Nouriel Roubini, an economist at NYU Stern School of Business, writes in The Guardian that “the same loose policies that are feeding asset bubbles will continue to drive consumer price inflation” and that “conditions are right” for a double whammy of the stagnation of the Nineteen Seventies and the stock market implosion of 2008.
“The warning signs are there for global economy, and central banks will be left in impossible position … today’s extremely loose monetary and fiscal policies, when combined with a number of negative supply shocks, could result in 1970s-style stagflation (high inflation alongside a recession),” Roubini wrote.
Arguing that the debt ratios have been a lot decrease within the Nineteen Seventies than they’re now, Roubini says the upcoming disaster will likely be a lot worse.
“Debt ratios are much higher than in the 1970s, and a mix of loose economic policies and negative supply shocks threatens to fuel inflation rather than deflation, setting the stage for the mother of stagflationary debt crises over the next few years,” Roubini wrote.
“For now, loose monetary and fiscal policies will continue to fuel asset and credit bubbles, propelling a slow-motion train wreck,” Roubini continued. “The warning indicators are already obvious in at this time’s excessive price-to-earnings ratios, low fairness threat premia, inflated housing and tech property, and the irrational exuberance surrounding particular function acquisition firms, the crypto sector, high-yield company debt, collateralised mortgage obligations, non-public fairness, meme shares, and runaway retail day buying and selling. At some level, this increase will culminate in a Minsky second (a sudden loss of confidence), and tighter financial insurance policies will set off a bust and crash.
“(At the identical time) the identical unfastened insurance policies which can be feeding asset bubbles will proceed to drive shopper value inflation, creating the circumstances for stagflation at any time when the following unfavourable provide shocks arrive.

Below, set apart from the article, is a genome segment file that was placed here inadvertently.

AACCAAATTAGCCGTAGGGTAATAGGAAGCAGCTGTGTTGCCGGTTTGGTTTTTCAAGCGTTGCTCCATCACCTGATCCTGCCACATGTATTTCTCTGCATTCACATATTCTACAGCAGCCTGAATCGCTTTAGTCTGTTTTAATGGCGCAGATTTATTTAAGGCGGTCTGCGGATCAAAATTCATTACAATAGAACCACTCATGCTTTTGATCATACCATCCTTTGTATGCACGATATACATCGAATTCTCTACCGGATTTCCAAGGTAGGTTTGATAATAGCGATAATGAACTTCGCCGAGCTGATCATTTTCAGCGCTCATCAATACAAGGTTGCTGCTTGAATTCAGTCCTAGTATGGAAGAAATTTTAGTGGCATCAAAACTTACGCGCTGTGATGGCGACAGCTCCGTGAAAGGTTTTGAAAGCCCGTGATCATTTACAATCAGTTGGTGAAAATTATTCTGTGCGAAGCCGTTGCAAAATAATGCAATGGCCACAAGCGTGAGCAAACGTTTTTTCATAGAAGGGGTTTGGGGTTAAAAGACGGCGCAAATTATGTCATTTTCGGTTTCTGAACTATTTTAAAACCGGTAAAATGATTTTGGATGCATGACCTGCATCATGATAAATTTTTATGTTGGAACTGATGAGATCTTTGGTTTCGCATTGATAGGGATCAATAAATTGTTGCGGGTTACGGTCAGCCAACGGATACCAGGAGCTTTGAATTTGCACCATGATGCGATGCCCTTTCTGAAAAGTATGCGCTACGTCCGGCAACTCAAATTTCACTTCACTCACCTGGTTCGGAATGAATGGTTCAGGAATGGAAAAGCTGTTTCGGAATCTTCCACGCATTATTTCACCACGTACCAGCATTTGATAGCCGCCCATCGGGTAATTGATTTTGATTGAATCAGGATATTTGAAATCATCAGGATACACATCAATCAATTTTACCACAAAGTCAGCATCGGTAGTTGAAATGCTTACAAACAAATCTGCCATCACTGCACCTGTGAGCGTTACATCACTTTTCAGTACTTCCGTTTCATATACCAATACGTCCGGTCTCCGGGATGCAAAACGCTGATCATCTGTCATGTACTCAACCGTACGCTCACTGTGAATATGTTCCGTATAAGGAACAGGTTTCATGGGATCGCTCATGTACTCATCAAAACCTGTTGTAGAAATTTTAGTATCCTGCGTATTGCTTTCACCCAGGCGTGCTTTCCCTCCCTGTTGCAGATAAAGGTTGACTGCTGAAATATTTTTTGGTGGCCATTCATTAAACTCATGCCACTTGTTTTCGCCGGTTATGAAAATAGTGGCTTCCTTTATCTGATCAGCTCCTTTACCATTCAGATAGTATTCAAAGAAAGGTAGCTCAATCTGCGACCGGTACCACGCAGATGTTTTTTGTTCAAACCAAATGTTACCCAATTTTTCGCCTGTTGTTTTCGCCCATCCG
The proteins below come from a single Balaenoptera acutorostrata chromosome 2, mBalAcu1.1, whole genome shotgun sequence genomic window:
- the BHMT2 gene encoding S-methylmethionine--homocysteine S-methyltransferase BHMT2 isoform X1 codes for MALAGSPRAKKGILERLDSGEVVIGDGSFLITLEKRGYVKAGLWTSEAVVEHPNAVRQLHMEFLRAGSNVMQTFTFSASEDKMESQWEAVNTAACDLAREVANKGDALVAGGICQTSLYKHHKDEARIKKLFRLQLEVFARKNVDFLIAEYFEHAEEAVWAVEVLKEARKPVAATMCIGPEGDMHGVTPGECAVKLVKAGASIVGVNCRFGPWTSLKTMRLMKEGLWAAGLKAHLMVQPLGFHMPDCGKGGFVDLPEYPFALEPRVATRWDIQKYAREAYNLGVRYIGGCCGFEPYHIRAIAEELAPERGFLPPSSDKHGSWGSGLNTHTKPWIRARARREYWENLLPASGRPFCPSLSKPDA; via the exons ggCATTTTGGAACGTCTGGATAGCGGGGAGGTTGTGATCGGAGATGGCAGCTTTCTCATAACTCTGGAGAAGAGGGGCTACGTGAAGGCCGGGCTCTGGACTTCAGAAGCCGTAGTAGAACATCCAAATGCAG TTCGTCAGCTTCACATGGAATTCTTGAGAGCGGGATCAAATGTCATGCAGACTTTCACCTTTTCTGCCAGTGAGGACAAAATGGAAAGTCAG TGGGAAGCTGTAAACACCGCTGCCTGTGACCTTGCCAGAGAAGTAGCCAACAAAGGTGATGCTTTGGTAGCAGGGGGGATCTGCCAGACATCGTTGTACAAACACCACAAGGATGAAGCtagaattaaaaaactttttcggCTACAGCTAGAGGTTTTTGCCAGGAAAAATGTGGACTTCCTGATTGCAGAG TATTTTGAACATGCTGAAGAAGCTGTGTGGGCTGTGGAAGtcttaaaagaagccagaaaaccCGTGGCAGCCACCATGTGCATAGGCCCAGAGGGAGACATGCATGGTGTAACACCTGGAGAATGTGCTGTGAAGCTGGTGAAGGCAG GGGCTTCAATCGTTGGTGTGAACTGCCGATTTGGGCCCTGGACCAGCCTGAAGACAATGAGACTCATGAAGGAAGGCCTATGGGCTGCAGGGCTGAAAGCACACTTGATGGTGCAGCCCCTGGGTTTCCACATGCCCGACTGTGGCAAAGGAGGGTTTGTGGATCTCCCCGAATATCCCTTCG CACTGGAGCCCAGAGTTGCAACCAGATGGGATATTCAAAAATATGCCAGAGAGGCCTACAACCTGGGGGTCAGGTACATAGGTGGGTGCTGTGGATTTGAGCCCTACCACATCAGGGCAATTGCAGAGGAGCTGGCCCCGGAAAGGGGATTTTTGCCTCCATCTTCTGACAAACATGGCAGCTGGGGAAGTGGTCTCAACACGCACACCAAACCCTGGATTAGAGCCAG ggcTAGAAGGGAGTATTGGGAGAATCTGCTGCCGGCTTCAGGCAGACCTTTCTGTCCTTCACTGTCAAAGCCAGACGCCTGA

“More broadly, the Sino-American decoupling threatens to fragment the global economy at a time when climate change and the Covid-19 pandemic are pushing national governments toward deeper self-reliance,” he continued. “Add to this the impression on manufacturing of more and more frequent cyber-attacks on vital infrastructure, and the social and political backlash towards inequality, and the recipe for macroeconomic disruption is full.
“Making matters worse, central banks have effectively lost their independence because they have been given little choice but to monetize massive fiscal deficits to forestall a debt crisis,” Roubini wrote. “With both public and private debts having soared, they are in a debt trap. As inflation rises over the next few years, central banks will face a dilemma. If they start phasing out unconventional policies and raising policy rates to fight inflation, they will risk triggering a massive debt crisis and severe recession; but if they maintain a loose monetary policy, they will risk double-digit inflation – and deep stagflation when the next negative supply shocks emerge.”
Roubini continued to warn that resulting from an impending debt disaster, “many governments will be semi-insolvent and thus unable to bail out banks, corporations and households,” stating: “As matters stand, this slow-motion train wreck looks unavoidable…The stagflation of the 1970s will soon meet the debt crises of the post-2008 period. The question is not if but when.”